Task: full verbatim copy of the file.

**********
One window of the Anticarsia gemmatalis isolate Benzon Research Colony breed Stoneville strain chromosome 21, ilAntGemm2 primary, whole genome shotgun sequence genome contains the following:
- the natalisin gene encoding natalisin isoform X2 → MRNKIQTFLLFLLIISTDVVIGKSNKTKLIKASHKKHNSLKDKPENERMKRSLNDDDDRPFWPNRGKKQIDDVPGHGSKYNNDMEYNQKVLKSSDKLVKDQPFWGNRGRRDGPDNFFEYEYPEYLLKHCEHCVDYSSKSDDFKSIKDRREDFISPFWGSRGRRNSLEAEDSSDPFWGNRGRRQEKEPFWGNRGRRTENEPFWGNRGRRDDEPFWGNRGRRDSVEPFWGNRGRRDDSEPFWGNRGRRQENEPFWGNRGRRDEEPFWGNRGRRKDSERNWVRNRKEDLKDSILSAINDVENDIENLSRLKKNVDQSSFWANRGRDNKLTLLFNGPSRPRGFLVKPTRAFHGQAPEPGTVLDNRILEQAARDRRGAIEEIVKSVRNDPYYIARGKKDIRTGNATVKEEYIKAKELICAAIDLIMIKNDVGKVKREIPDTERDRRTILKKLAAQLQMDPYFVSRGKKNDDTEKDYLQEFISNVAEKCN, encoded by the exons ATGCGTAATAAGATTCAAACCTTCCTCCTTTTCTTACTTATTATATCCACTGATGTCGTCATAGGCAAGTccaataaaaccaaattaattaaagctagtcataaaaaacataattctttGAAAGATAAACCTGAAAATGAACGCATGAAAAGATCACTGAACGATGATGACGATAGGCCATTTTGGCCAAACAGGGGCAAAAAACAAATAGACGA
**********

One window of the Anticarsia gemmatalis isolate Benzon Research Colony breed Stoneville strain chromosome 21, ilAntGemm2 primary, whole genome shotgun sequence genome contains the following:
- the natalisin gene encoding natalisin isoform X2 → MRNKIQTFLLFLLIISTDVVIGKSNKTKLIKASHKKHNSLKDKPENERMKRSLNDDDDRPFWPNRGKKQIDDVPGHGSKYNNDMEYNQKVLKSSDKLVKDQPFWGNRGRRDGPDNFFEYEYPEYLLKHCEHCVDYSSKSDDFKSIKDRREDFISPFWGSRGRRNSLEAEDSSDPFWGNRGRRQEKEPFWGNRGRRTENEPFWGNRGRRDDEPFWGNRGRRDSVEPFWGNRGRRDDSEPFWGNRGRRQENEPFWGNRGRRDEEPFWGNRGRRKDSERNWVRNRKEDLKDSILSAINDVENDIENLSRLKKNVDQSSFWANRGRDNKLTLLFNGPSRPRGFLVKPTRAFHGQAPEPGTVLDNRILEQAARDRRGAIEEIVKSVRNDPYYIARGKKDIRTGNATVKEEYIKAKELICAAIDLIMIKNDVGKVKREIPDTERDRRTILKKLAAQLQMDPYFVSRGKKNDDTEKDYLQEFISNVAEKCN, encoded by the exons ATGCGTAATAAGATTCAAACCTTCCTCCTTTTCTTACTTATTATATCCACTGATGTCGTCATAGGCAAGTccaataaaaccaaattaattaaagctagtcataaaaaacataattctttGAAAGATAAACCTGAAAATGAACGCATGAAAAGATCACTGAACGATGATGACGATAGGCCATTTTGGCCAAACAGGGGCAAAAAACAAATAGACGA